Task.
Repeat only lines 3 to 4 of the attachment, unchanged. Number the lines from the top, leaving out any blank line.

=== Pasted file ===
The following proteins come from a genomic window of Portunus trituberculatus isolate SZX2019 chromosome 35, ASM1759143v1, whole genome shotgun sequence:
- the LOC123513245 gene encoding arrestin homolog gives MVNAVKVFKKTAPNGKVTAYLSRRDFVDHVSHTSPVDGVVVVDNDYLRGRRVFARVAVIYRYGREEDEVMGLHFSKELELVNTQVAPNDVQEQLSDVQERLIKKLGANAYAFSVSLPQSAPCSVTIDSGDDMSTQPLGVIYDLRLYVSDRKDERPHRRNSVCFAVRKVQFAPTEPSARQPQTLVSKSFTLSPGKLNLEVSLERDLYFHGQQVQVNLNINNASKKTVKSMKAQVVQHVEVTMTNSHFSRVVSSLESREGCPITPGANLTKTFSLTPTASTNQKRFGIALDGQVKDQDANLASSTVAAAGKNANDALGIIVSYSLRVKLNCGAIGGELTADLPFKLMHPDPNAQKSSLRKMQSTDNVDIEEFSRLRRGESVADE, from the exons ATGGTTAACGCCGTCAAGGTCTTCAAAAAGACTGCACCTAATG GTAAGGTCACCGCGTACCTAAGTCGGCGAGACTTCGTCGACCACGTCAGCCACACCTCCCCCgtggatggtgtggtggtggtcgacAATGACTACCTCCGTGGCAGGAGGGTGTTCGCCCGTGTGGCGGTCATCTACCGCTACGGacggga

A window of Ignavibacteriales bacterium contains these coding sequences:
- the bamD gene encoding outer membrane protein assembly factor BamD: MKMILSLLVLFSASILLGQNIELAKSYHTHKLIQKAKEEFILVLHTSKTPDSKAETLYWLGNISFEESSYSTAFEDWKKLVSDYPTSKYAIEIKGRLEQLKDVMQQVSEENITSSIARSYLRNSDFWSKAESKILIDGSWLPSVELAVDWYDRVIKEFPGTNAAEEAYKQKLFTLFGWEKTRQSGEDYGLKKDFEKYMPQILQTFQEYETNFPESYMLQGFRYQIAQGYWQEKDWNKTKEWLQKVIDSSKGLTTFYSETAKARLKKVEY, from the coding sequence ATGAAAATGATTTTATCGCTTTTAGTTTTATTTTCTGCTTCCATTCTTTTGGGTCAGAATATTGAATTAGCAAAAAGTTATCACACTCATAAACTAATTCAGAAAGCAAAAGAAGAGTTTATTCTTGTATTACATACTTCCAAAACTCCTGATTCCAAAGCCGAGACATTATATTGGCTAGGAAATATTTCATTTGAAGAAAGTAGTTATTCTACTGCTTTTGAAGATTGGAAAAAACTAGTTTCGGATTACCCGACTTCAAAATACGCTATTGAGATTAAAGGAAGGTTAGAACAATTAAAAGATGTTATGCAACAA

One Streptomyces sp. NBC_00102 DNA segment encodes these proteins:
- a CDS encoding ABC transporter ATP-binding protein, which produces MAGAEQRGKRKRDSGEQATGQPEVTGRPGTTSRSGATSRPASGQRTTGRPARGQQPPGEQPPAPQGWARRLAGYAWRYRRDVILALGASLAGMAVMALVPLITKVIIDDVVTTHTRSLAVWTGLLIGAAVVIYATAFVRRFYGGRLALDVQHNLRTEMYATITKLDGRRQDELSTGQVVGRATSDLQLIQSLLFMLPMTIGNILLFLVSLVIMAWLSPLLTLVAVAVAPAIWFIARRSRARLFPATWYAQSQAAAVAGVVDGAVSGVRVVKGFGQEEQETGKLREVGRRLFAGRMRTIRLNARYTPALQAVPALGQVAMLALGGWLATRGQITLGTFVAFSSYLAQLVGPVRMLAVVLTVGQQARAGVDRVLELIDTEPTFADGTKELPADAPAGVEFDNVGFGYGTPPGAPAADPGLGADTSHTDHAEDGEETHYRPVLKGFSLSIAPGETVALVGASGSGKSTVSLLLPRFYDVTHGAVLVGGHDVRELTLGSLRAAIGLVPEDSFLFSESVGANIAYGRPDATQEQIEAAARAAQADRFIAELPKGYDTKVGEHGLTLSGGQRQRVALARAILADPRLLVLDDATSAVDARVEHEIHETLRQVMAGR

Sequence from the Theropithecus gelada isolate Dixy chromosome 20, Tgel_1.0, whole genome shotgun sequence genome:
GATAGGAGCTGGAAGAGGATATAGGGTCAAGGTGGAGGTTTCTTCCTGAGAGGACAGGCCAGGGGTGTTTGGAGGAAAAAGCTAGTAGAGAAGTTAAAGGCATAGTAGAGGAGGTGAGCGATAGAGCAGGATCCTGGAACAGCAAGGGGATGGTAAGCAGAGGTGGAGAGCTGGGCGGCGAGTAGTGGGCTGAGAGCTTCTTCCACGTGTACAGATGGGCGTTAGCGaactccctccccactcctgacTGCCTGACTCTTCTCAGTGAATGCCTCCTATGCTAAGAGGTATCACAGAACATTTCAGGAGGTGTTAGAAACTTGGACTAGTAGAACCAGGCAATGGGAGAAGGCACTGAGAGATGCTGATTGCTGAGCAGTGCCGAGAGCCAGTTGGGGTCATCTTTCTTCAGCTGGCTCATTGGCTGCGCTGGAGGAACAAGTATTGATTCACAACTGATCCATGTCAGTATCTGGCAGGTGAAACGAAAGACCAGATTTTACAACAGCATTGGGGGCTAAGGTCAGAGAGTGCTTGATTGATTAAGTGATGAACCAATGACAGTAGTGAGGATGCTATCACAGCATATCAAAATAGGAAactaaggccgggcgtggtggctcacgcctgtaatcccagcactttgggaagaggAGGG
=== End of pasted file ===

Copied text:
A window of Ignavibacteriales bacterium contains these coding sequences:
- the bamD gene encoding outer membrane protein assembly factor BamD: MKMILSLLVLFSASILLGQNIELAKSYHTHKLIQKAKEEFILVLHTSKTPDSKAETLYWLGNISFEESSYSTAFEDWKKLVSDYPTSKYAIEIKGRLEQLKDVMQQVSEENITSSIARSYLRNSDFWSKAESKILIDGSWLPSVELAVDWYDRVIKEFPGTNAAEEAYKQKLFTLFGWEKTRQSGEDYGLKKDFEKYMPQILQTFQEYETNFPESYMLQGFRYQIAQGYWQEKDWNKTKEWLQKVIDSSKGLTTFYSETAKARLKKVEY, from the coding sequence ATGAAAATGATTTTATCGCTTTTAGTTTTATTTTCTGCTTCCATTCTTTTGGGTCAGAATATTGAATTAGCAAAAAGTTATCACACTCATAAACTAATTCAGAAAGCAAAAGAAGAGTTTATTCTTGTATTACATACTTCCAAAACTCCTGATTCCAAAGCCGAGACATTATATTGGCTAGGAAATATTTCATTTGAAGAAAGTAGTTATTCTACTGCTTTTGAAGATTGGAAAAAACTAGTTTCGGATTACCCGACTTCAAAATACGCTATTGAGATTAAAGGAAGGTTAGAACAATTAAAAGATGTTATGCAACAA